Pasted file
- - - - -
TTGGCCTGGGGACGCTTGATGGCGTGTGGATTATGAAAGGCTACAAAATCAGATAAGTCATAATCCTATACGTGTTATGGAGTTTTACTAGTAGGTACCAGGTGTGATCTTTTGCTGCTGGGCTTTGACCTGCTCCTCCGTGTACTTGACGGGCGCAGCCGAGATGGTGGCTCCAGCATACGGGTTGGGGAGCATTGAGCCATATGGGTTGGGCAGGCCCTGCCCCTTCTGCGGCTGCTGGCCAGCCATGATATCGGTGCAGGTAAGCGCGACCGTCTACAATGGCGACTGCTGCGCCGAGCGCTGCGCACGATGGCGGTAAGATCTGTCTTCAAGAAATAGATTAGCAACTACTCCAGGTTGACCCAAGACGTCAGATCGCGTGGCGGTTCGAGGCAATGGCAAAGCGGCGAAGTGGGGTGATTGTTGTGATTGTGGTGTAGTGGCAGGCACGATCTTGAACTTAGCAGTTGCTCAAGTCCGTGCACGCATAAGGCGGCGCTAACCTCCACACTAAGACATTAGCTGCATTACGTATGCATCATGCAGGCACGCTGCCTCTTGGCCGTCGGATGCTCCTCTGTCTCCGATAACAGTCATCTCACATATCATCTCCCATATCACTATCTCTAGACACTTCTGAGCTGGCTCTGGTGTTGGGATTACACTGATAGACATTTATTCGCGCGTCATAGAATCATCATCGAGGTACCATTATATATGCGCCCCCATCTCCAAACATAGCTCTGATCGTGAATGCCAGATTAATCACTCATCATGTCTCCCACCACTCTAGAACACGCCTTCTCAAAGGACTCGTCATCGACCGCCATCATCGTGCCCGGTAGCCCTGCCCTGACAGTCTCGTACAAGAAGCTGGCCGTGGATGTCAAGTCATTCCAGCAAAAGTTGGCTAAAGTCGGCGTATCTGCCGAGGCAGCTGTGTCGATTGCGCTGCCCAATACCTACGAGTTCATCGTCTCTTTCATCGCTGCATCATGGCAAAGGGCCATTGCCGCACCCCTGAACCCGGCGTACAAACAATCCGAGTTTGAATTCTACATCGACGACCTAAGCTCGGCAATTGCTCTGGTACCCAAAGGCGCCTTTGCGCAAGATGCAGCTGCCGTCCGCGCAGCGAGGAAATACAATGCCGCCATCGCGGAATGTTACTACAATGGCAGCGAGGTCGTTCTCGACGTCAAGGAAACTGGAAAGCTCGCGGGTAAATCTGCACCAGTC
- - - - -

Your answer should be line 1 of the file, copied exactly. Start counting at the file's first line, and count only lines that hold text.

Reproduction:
TTGGCCTGGGGACGCTTGATGGCGTGTGGATTATGAAAGGCTACAAAATCAGATAAGTCATAATCCTATACGTGTTATGGAGTTTTACTAGTAGGTACCAGGTGTGATCTTTTGCTGCTGGGCTTTGACCTGCTCCTCCGTGTACTTGACGGGCGCAGCCGAGATGGTGGCTCCAGCATACGGGTTGGGGAGCATTGAGCCATATGGGTTGGGCAGGCCCTGCCCCTTCTGCGGCTGCTGGCCAGCCATGATATCGGTGCAGGTAAGCGCGACCGTCTACAATGGCGACTGCTGCGCCGAGCGCTGCGCACGATGGCGGTAAGATCTGTCTTCAAGAAATAGATTAGCAACTACTCCAGGTTGACCCAAGACGTCAGATCGCGTGGCGGTTCGAGGCAATGGCAAAGCGGCGAAGTGGGGTGATTGTTGTGATTGTGGTGTAGTGGCAGGCACGATCTTGAACTTAGCAGTTGCTCAAGTCCGTGCACGCATAAGGCGGCGCTAACCTCCACACTAAGACATTAGCTGCATTACGTATGCATCATGCAGGCACGCTGCCTCTTGGCCGTCGGATGCTCCTCTGTCTCCGATAACAGTCATCTCACATATCATCTCCCATATCACTATCTCTAGACACTTCTGAGCTGGCTCTGGTGTTGGGATTACACTGATAGACATTTATTCGCGCGTCATAGAATCATCATCGAGGTACCATTATATATGCGCCCCCATCTCCAAACATAGCTCTGATCGTGAATGCCAGATTAATCACTCATCATGTCTCCCACCACTCTAGAACACGCCTTCTCAAAGGACTCGTCATCGACCGCCATCATCGTGCCCGGTAGCCCTGCCCTGACAGTCTCGTACAAGAAGCTGGCCGTGGATGTCAAGTCATTCCAGCAAAAGTTGGCTAAAGTCGGCGTATCTGCCGAGGCAGCTGTGTCGATTGCGCTGCCCAATACCTACGAGTTCATCGTCTCTTTCATCGCTGCATCATGGCAAAGGGCCATTGCCGCACCCCTGAACCCGGCGTACAAACAATCCGAGTTTGAATTCTACATCGACGACCTAAGCTCGGCAATTGCTCTGGTACCCAAAGGCGCCTTTGCGCAAGATGCAGCTGCCGTCCGCGCAGCGAGGAAATACAATGCCGCCATCGCGGAATGTTACTACAATGGCAGCGAGGTCGTTCTCGACGTCAAGGAAACTGGAAAGCTCGCGGGTAAATCTGCACCAGTC